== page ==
http://www.japantimes.com/cgi-bin/getar ... 0807tc.htm
....Shukan Shincho sheds light on a heretofore unreported aspect of the Pacific War: To better understand its enemy, America's Office of Strategic Services, the forerunner of today's CIA, recruited experts to critique Japanese movies.
Their report, a 22-page document dated 30 March, 1944, and titled "Japanese Films: A Phase of Psychological Warfare," analyzed the themes, psychological content, technical quality, and propaganda value of 20 Japanese films produced between 1938 and 1941.
The report was unsparing in its acknowledgment that Japanese films were indeed persuasive propaganda. Japanese males were characterized as being courageous and composed, kind and tolerant. China, meanwhile, is represented by women who are alluring, but obstinate and capricious. Western culture is disparaged through stereotypical portrayals, with Japanese or other Asian males with a Western education -- typically shown indulging in American cigarettes and jazz music -- portrayed as cowardly, deceitful, pleasure-seeking and venal.
The films in the list ranged from an episode in the "Tange Sazen" series, about a one-eyed, one-armed samurai, to the 1940 romantic drama "Night in China (Shina no Yoru)," a joint production by Toho Studios and the China Film Corp. Since only the English titles are given, two films -- "The Rape of the Flute" and "Song of the Little Bird" -- remain unidentified.
Takahisa Furukawa, author of "Senjika no Nihon Eiga (Japanese Wartime Cinema)," explains to Shukan Shincho that films of this era generally reflected Japan's national policy. No wonder then that the U.S. analysts observed a recurring message extolling the virtues of self sacrifice, noting, "Through his death, [the character] accomplishes something. He also provides a motive for those left behind to emulate . . . or a pattern of behavior from which they should enthusiastically learn and acquit themselves. By this, he guarantees the continuity of his family and culture."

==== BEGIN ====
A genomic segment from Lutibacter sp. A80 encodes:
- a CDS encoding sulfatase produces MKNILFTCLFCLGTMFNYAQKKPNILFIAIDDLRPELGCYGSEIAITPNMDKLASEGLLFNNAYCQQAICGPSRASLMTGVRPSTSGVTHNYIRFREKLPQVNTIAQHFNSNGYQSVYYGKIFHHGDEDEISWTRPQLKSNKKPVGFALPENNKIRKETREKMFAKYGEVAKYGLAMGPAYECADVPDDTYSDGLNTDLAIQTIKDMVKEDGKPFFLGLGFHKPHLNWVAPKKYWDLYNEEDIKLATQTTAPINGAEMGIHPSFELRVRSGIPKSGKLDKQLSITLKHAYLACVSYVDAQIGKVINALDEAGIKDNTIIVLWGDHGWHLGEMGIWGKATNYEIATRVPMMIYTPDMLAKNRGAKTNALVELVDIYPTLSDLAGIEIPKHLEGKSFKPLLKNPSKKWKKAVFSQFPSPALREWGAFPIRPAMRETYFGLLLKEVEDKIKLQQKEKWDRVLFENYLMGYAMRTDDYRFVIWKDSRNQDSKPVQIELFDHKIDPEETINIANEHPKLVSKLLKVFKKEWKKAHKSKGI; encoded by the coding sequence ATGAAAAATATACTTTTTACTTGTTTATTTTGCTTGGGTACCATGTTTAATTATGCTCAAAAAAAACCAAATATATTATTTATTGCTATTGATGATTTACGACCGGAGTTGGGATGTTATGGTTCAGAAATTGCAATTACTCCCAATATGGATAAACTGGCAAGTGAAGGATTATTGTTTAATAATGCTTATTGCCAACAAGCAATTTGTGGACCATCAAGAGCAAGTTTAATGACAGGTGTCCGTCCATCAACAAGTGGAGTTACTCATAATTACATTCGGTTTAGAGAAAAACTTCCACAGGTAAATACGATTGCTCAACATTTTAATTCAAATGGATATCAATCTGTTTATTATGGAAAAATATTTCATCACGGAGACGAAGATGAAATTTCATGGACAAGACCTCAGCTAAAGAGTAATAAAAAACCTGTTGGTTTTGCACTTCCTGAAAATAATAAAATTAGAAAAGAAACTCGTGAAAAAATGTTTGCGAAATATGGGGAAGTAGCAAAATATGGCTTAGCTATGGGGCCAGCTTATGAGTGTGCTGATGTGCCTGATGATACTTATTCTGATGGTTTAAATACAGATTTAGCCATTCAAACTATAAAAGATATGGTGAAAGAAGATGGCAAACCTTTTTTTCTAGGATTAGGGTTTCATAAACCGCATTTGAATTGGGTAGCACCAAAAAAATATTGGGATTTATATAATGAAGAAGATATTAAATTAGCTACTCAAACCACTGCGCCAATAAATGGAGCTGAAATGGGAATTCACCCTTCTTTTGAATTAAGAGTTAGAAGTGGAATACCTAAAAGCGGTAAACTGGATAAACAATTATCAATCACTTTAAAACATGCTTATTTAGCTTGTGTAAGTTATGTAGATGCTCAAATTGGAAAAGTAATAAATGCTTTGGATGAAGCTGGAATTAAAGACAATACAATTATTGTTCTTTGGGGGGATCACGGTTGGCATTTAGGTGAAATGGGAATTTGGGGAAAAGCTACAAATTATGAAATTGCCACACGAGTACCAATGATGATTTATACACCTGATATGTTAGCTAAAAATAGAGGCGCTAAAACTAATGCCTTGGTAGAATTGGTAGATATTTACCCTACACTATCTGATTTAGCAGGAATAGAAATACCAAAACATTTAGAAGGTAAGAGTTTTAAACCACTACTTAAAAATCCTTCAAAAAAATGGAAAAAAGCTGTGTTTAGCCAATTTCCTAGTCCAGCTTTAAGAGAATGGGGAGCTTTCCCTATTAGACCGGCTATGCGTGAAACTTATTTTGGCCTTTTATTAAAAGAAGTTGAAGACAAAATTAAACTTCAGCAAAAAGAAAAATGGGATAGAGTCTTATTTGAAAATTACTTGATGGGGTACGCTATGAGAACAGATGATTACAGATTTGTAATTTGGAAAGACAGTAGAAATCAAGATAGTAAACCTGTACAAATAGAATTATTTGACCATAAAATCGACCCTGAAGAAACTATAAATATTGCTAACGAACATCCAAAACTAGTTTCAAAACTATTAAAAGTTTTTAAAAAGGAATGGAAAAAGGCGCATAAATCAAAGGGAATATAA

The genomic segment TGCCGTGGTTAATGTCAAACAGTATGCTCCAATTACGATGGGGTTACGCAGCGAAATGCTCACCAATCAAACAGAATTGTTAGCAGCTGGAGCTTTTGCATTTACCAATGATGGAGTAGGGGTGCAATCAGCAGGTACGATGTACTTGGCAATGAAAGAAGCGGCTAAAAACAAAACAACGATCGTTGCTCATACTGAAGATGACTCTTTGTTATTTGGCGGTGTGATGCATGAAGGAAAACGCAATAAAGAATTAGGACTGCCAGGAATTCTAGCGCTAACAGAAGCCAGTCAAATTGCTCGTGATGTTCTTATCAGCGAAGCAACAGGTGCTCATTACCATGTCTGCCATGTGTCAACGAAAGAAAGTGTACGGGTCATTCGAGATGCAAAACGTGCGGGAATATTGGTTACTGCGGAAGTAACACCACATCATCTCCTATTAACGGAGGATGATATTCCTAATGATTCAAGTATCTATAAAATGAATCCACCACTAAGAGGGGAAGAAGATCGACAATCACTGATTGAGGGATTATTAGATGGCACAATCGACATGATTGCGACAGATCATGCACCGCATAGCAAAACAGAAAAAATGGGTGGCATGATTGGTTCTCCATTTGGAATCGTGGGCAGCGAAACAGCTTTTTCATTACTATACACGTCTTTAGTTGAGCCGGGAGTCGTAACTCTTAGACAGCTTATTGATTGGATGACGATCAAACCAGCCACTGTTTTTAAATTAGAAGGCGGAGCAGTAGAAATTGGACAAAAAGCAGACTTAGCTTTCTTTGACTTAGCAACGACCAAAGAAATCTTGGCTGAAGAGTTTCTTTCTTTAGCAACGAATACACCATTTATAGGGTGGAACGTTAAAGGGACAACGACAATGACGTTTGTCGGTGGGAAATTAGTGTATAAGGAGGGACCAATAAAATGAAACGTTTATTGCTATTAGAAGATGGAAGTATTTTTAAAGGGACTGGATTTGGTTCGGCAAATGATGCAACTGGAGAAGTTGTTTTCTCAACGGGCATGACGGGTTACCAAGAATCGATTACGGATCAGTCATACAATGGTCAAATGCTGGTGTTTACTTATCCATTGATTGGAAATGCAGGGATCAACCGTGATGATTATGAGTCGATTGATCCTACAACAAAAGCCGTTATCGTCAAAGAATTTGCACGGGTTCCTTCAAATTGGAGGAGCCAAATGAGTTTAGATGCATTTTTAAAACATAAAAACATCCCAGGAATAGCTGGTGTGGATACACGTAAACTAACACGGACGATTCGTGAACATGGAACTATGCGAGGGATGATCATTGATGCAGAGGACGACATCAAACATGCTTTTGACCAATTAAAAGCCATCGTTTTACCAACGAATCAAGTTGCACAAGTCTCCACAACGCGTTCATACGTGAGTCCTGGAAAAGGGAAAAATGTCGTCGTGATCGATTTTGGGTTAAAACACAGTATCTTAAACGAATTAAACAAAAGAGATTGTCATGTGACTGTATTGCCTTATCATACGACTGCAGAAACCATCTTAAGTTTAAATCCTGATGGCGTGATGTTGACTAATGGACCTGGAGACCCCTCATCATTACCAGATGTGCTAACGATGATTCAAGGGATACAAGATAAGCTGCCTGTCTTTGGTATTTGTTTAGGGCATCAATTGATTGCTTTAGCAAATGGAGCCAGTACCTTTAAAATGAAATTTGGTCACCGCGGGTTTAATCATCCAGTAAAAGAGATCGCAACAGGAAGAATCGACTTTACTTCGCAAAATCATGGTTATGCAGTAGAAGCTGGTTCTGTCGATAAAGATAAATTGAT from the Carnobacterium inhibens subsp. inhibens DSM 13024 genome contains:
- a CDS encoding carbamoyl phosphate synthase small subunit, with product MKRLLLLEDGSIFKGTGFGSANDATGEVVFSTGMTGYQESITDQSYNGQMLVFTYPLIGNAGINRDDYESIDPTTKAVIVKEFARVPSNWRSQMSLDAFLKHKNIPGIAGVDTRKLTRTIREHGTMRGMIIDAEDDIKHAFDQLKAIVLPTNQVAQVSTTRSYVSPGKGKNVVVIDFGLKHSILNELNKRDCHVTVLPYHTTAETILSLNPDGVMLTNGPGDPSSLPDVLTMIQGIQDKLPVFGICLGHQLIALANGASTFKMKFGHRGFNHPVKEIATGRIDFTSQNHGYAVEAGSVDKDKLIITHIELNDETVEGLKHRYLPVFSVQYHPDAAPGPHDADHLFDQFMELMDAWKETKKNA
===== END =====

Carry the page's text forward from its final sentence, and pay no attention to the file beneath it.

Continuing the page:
Thus, through their cinema, U.S. analysts perceived Japanese as stoic toward the hardships of war and death. But they also acknowledged the films' artistry. After viewing the performance of actor Kamatari Fujiwara (1905-1985) in "Chocolate and the Soldier," Hollywood director Frank Capra was said to have remarked, "We can't surpass this film. It's the type that might only come along once every 10 years. We have no performers of this caliber."
While America devoted its top minds and resources to understanding the enemy, there is no data to suggest that Japan engaged in similar research.
"During the war, America's Department of the Army, Navy, State Department and others recruited experts from all fields to study the opposing side's situation," observes Kenji Tanikawa, associate professor of Cinema History at Ibaraki University. "Japan, on the other hand, prohibited the public showing of American movies along with banning 'enemy language,' such as banning use of the term 'strike' at baseball games, and so on.
"The postures of Japan and the U.S. were a study in diametric opposites."
Also something on wartime cartoons:
http://www.awn.com/mag/issue1.7/article ... chor157125
http://www.awn.com/mag/issue1.7/images/ ... otoro1.gif